Confined Quiz (II): Tanausu's last spoken words

The sea of clouds upon the inner cliffs surrounding Caldera de Taburiente on La Palma island. Benahoare’s last indigenous defenders took shelter on them under Tanausu’s command against Castilian invaders (photo: Government of the Canaries).

WHICH WERE THE LAST WORDS SPOKEN BY TANAUSU, LA PALMA’S LAST INDIGENOUS CHIEFTAIN, BEFORE LETTING HIMSELF DIE WHILST HE WAS BEING TAKEN TO CASTILE AS A PRISONER IN 1493?

  1. ATIS TIRMA (or any variant)
  2. VACAGUARE (or any variant)
  3. BENAHOARE (or any variant)
  4. IT IS UNKNOWN
  5. NONE OF THE PREVIOUS

ANSWER: 4 – IT IS UNKNOWN

Tanausu was the last of La Palma chieftains resisting the conquest campaign led by Castilian Adelantado Alonso Fernández de Lugo in 1493. Being fortified upon the cliffs surrounding the erosive crater known as Caldera de TaburienteAcero in the indigenous language–, Tanausu and his subjects fell into the invaders’ hands when Fernández de Lugo broke his word of parleying with La Palma-born chieftain to negotiate the terms of an agreed surrender.

A general belief holds that Tanausu exclaimed vacaguarean indigenous expression frequently translated as I want to die before starving to death whilst he was deported to Castile as a prisoner on board some vessel but the truth is no documentary proof supports this idea.

Let’s read what Brother Juan de Abreu Galindo narrates on these events at the end of chapter VIII, book III, of his Historia de la conquista de las siete islas de Gran Canaria:

Having made this prey he [Alonso Fernández de Lugo] wanted to send some natives he had taken prisoners to the Catholic Monarchs giving them an account of what happened, and one of them among the captivated prisoners was Captain Tanausu, who being captivated and sent to Spain got sick because of his rage and let himself die eating nothing, such a common and ordinary thing among La Palma dwellers to let themselves die.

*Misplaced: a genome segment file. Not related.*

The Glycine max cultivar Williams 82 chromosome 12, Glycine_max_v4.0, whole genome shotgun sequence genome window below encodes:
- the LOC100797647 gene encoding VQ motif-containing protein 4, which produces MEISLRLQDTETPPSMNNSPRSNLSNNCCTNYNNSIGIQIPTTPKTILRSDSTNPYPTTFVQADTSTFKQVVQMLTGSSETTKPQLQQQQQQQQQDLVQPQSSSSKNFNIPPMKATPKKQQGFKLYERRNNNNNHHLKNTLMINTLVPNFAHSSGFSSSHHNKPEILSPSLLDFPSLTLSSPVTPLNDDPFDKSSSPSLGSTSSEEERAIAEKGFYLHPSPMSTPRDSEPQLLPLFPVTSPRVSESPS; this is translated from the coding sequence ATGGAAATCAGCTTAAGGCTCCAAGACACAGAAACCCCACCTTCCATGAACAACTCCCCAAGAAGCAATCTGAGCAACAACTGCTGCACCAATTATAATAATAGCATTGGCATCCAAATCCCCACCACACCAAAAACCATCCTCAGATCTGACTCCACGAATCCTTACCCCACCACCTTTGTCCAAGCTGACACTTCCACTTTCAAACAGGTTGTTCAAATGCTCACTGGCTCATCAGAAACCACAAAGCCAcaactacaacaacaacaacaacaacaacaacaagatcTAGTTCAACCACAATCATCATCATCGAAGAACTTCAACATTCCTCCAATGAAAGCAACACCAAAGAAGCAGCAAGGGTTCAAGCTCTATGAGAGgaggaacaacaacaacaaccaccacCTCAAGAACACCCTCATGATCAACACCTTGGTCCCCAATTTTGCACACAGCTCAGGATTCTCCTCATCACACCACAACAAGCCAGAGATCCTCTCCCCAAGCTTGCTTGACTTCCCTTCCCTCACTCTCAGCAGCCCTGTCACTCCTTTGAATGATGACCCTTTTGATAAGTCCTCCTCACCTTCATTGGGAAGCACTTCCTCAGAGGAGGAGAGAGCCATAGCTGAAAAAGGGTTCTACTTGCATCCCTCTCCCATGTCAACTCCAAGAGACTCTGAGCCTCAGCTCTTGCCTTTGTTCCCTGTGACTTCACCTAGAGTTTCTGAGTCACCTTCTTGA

Where does the idea stating that Tanausu spoke this ominous expression come from? Abreu Galindo himself give us the key a few chapters before, in the fourth:

In their illnesses these people [La Palma indigenes] were so sorrowful. Should anyone felt sick he told his kin: Vacaguare (“I want to die”). Then they would fill a pot with milk and get him into a cave, wherever he wanted to die, and make a bed out of skins where he would lay down; and they would put the ganigo –jar– of milk by the bedhead and close the entrance of the cave where they would let him die.

As it could be read, such an expression refers exclusively to the desire of facing own’s death voluntarily on the occassion of sickness or, more probably, old-ageing ailments. As expected, Abreu Galindo’s interpretation is an ethnocentric one giving up to get deeper into the cultural foundations of the rite limiting himself to give a somewhat shallow justification: the alleged pussilanimity or sorrowfulness of La Palma inhabitants in the face of illness implicitly opposing the prescriptive resignation that Christian Europe contemporary to the text was obliged to face body health lackness with.

What is left now is to determine the moment in which the first fusion of both passages took place as well as the name of its maker. In our opinion, all the evidences point to La Palma-born journalist, writer and teacher Antonio Rodríguez López (1836-1901) being the author of a number of historical fiction tales who inserted the following passage in chapter VII of his brief story Vacaguaré:

Tanausu was taken prisoner so pronouncing the dreadful quotation: Vacaguare! he sealed his lip and brought his eyes down.

This little piece of work as well as its author’s name taken as a pen-name were later adopted by Tenerife-born politician and journalist Secundino Delgado Rodríguez (1867-1912), father of Canarian independence movement, in his autobiography ¡Vacaguaré…! (Vía Crucis) published in Mexico in 1904. Starting from this landmark the link between this ritual formula and Benahoare’s[1]La Palma’s indigenous name following Abreu Galindo and Leonardo Torriani. last warrior would put down roots in the Canaries’ modern folklore.

Antonio M. López Alonso

 

Spread the word. Share this post!

Leave A Reply

Your email address will not be published. Required fields are marked *